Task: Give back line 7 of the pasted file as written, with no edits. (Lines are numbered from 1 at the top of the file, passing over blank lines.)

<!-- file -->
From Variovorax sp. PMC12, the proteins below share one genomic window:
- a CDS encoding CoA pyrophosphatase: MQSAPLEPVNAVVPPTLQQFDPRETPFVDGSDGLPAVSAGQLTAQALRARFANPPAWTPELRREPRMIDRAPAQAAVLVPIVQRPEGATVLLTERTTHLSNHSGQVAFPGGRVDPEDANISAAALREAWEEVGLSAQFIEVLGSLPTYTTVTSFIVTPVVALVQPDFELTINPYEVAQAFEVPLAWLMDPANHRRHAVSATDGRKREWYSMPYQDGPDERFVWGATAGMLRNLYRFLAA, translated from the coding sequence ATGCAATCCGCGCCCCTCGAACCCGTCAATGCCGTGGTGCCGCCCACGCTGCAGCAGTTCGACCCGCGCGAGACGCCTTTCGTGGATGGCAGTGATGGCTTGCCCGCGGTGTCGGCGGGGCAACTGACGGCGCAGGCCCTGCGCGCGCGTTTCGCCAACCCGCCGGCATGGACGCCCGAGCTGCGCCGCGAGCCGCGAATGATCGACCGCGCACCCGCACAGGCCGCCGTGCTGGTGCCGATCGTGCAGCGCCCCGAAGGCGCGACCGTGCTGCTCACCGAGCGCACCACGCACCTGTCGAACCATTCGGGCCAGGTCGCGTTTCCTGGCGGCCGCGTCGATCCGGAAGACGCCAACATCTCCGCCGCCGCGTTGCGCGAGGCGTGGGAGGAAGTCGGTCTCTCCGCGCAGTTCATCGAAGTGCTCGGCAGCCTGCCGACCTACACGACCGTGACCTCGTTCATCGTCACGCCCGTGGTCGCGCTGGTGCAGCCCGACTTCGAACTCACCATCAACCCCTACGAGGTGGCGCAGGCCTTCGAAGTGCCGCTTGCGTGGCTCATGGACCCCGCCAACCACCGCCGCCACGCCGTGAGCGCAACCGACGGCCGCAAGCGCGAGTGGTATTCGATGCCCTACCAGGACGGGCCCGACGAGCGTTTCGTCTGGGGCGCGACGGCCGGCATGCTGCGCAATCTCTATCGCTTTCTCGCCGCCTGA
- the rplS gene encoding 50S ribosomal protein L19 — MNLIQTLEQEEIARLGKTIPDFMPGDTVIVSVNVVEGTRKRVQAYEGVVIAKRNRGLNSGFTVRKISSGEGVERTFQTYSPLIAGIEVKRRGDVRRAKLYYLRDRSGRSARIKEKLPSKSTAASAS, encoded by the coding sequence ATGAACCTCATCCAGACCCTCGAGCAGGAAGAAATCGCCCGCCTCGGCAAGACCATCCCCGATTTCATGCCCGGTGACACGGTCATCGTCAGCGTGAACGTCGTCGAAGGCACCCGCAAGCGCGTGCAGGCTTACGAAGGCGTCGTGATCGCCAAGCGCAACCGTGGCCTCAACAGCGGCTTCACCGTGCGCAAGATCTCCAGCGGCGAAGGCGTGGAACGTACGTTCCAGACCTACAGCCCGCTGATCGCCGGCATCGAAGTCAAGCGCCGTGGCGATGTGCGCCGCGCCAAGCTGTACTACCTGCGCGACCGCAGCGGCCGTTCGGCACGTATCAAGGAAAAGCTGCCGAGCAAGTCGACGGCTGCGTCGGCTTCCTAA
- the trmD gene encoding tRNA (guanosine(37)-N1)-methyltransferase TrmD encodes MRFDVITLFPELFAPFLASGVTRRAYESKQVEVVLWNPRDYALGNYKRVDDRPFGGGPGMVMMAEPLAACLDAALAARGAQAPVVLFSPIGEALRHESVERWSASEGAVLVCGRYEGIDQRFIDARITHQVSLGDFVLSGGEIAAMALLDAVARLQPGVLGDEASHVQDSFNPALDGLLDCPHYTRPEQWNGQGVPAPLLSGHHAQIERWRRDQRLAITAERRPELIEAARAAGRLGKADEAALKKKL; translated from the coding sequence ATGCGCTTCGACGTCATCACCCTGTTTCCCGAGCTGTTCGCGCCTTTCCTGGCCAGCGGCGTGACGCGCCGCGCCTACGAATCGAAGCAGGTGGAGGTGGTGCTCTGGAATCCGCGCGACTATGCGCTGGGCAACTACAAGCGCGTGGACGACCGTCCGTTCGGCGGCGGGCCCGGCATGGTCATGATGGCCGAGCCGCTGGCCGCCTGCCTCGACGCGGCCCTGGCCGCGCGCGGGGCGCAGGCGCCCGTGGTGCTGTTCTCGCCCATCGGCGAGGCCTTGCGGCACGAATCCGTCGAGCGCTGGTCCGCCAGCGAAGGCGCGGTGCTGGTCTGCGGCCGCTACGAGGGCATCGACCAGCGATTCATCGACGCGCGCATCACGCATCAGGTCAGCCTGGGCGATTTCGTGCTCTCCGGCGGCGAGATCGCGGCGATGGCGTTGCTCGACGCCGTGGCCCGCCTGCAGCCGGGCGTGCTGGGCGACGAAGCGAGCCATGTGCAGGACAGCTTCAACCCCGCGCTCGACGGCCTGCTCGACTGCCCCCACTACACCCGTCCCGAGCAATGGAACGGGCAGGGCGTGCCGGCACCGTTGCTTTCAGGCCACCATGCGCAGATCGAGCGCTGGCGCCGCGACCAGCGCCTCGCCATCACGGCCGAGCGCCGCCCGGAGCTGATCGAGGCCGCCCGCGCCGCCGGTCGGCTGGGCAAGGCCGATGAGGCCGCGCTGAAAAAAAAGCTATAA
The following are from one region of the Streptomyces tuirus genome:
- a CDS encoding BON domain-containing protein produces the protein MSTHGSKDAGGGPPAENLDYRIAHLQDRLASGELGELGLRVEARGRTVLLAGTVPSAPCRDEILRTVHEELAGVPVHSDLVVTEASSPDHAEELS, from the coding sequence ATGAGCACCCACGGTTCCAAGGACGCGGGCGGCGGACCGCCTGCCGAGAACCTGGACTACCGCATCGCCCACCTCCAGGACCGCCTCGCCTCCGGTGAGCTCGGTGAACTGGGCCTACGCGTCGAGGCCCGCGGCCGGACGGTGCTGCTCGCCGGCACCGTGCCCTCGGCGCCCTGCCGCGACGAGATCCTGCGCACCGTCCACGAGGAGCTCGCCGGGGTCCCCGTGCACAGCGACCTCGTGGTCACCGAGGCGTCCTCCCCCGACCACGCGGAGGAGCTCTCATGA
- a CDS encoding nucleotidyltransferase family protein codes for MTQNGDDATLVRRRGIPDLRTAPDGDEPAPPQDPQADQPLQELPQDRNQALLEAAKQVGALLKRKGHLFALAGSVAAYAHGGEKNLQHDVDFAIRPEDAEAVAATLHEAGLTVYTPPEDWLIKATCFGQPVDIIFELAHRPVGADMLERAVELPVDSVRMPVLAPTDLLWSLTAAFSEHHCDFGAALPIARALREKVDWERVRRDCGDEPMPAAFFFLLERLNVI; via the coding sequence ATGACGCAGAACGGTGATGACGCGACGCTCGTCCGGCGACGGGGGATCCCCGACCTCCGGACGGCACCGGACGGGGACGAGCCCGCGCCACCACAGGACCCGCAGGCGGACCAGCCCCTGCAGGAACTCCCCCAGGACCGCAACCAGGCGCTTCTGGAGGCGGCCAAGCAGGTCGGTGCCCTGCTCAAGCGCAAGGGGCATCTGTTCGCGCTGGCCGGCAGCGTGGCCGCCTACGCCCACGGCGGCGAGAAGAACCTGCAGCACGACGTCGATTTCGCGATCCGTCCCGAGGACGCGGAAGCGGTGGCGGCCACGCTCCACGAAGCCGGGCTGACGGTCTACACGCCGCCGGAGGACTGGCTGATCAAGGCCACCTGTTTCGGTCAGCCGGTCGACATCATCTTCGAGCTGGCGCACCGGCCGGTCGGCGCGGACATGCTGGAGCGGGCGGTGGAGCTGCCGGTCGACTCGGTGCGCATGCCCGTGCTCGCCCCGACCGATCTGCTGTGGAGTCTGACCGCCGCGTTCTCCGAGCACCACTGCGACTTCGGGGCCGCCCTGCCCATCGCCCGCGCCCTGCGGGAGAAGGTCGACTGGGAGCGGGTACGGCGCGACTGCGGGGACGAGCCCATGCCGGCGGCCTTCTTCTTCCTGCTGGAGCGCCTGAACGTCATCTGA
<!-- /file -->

- a CDS encoding nucleotidyltransferase family protein codes for MTQNGDDATLVRRRGIPDLRTAPDGDEPAPPQDPQADQPLQELPQDRNQALLEAAKQVGALLKRKGHLFALAGSVAAYAHGGEKNLQHDVDFAIRPEDAEAVAATLHEAGLTVYTPPEDWLIKATCFGQPVDIIFELAHRPVGADMLERAVELPVDSVRMPVLAPTDLLWSLTAAFSEHHCDFGAALPIARALREKVDWERVRRDCGDEPMPAAFFFLLERLNVI; via the coding sequence ATGACGCAGAACGGTGATGACGCGACGCTCGTCCGGCGACGGGGGATCCCCGACCTCCGGACGGCACCGGACGGGGACGAGCCCGCGCCACCACAGGACCCGCAGGCGGACCAGCCCCTGCAGGAACTCCCCCAGGACCGCAACCAGGCGCTTCTGGAGGCGGCCAAGCAGGTCGGTGCCCTGCTCAAGCGCAAGGGGCATCTGTTCGCGCTGGCCGGCAGCGTGGCCGCCTACGCCCACGGCGGCGAGAAGAACCTGCAGCACGACGTCGATTTCGCGATCCGTCCCGAGGACGCGGAAGCGGTGGCGGCCACGCTCCACGAAGCCGGGCTGACGGTCTACACGCCGCCGGAGGACTGGCTGATCAAGGCCACCTGTTTCGGTCAGCCGGTCGACATCATCTTCGAGCTGGCGCACCGGCCGGTCGGCGCGGACATGCTGGAGCGGGCGGTGGAGCTGCCGGTCGACTCGGTGCGCATGCCCGTGCTCGCCCCGACCGATCTGCTGTGGAGTCTGACCGCCGCGTTCTCCGAGCACCACTGCGACTTCGGGGCCGCCCTGCCCATCGCCCGCGCCCTGCGGGAGAAGGTCGACTGGGAGCGGGTACGGCGCGACTGCGGGGACGAGCCCATGCCGGCGGCCTTCTTCTTCCTGCTGGAGCGCCTGAACGTCATCTGA